The Beginning is the Term

Any discussion of Aristotle’s logic should begin with an explanation of his extremely subtle notion of a term. Aristotle’s logic is a logic of terms. Terms, not predicates, or sentences, or propositions (not even judgments) are its building blocks. I intend to show here that Aristotle’s notion of a term is the source of his conflation of methodology and epistemology. It is the gist of his essentialism. Explaining this claim will be the focus of the next five chapters.

Literally “term” is “an end”, a sentence end (horos, in Greek, terminus in Latin, means an edge, a limit or an end). This literal meaning suggests a structural definition: it suggests that the only thing necessary for identifying terms is pinpointing a position in a sentence. It tells us that a sentence is the composition of two ‘ends’ and a middle (the middle being a special binder, the copula). This definition is highly misleading, however, exactly because it seems to suggest that anything that can grammatically occupy a sentence’s beginning or end is a legitimate term. This is not the case in Aristotle’s logic.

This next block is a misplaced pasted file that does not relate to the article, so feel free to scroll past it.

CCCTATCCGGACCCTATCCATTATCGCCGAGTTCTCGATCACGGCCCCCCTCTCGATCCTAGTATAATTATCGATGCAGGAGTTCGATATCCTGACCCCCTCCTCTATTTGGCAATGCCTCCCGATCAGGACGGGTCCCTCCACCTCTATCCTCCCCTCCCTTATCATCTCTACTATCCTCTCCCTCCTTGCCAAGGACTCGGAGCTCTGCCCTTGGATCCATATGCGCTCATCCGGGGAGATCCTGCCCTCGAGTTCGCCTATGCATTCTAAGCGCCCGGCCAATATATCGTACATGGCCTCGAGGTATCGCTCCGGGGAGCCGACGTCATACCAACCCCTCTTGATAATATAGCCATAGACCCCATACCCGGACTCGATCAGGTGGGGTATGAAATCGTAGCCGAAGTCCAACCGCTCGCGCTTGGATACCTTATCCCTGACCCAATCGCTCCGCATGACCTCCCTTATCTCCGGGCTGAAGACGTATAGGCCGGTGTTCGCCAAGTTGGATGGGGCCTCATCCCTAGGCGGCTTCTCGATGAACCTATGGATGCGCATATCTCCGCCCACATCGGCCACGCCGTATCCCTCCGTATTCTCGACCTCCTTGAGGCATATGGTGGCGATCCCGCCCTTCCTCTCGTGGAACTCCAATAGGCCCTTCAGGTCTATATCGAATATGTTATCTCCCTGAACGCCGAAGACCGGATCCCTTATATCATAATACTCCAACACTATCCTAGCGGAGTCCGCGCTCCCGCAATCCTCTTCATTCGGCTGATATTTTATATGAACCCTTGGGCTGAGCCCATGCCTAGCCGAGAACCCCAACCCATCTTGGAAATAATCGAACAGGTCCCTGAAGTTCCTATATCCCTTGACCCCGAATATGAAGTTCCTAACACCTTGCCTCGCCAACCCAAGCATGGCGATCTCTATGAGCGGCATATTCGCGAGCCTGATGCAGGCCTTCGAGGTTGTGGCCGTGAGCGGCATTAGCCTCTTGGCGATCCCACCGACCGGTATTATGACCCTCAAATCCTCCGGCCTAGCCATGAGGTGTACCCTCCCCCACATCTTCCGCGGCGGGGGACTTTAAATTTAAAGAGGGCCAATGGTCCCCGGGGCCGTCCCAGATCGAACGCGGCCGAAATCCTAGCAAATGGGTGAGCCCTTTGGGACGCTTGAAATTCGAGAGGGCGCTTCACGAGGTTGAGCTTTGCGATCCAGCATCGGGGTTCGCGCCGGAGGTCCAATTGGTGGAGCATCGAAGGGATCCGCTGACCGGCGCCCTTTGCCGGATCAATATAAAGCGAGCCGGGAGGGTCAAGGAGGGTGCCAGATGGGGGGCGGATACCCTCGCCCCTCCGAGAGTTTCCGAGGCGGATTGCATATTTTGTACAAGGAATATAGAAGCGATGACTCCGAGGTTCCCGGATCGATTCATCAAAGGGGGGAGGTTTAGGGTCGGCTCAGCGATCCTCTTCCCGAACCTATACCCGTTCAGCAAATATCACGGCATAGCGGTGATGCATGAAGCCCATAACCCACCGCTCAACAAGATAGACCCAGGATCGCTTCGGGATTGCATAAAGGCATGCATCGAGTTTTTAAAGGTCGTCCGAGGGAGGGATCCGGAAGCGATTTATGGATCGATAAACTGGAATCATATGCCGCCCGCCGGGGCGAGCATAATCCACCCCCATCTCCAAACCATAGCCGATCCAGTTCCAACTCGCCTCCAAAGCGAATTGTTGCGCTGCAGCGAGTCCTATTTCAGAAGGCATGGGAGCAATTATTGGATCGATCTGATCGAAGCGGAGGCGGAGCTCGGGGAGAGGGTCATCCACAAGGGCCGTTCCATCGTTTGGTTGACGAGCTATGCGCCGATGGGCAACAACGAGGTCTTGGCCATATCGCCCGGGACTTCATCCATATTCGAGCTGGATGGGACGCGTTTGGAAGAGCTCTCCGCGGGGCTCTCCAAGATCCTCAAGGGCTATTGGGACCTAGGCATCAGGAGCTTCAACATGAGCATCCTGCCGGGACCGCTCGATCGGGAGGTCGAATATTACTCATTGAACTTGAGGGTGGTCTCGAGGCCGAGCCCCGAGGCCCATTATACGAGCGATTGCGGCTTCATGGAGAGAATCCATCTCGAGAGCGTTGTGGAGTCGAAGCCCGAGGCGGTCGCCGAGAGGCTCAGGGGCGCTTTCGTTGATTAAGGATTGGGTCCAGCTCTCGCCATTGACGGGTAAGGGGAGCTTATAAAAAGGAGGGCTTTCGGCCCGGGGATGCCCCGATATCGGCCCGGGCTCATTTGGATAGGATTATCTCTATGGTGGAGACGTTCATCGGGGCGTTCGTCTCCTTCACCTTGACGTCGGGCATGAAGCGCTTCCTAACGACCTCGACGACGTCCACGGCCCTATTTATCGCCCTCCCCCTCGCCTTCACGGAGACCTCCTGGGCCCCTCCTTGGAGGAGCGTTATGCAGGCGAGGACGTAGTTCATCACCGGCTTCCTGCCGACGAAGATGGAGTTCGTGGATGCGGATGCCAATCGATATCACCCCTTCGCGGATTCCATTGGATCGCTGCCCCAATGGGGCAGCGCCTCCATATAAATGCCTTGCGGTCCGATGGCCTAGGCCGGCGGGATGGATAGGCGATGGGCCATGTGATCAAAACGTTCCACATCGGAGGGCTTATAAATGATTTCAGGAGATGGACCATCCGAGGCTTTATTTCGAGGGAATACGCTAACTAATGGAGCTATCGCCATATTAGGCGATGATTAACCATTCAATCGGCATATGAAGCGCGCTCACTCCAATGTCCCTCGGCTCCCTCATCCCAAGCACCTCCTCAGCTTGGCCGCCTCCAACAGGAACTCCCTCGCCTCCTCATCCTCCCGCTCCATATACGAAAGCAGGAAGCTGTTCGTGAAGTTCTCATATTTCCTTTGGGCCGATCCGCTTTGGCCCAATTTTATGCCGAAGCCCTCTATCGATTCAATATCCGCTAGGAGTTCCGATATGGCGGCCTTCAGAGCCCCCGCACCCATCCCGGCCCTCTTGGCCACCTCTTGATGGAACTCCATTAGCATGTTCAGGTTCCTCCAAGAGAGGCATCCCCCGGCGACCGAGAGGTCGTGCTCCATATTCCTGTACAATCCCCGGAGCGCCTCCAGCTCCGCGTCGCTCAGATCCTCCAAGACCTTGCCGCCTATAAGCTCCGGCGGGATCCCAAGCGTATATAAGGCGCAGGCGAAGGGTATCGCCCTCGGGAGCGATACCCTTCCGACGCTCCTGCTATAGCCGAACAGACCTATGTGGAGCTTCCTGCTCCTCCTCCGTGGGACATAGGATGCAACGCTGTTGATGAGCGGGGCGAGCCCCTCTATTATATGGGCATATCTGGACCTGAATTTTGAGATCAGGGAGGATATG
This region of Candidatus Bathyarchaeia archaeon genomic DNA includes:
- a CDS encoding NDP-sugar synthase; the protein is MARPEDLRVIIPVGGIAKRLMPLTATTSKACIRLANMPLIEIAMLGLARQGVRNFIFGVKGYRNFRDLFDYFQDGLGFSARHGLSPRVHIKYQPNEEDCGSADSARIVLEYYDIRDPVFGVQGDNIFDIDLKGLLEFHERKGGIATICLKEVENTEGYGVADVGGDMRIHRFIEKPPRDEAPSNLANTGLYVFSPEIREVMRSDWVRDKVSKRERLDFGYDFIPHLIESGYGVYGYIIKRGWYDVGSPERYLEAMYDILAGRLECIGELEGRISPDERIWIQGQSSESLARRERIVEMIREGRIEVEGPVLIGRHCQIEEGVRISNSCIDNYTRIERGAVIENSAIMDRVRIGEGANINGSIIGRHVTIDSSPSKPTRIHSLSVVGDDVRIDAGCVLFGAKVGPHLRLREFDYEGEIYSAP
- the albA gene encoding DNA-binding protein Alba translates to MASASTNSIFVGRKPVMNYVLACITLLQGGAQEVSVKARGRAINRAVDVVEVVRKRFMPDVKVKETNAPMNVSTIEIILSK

Natural Kind Borderline Case Complement Class Modern Logic Hypothetical Entity 
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© Springer Science + Business Media B.V 2008

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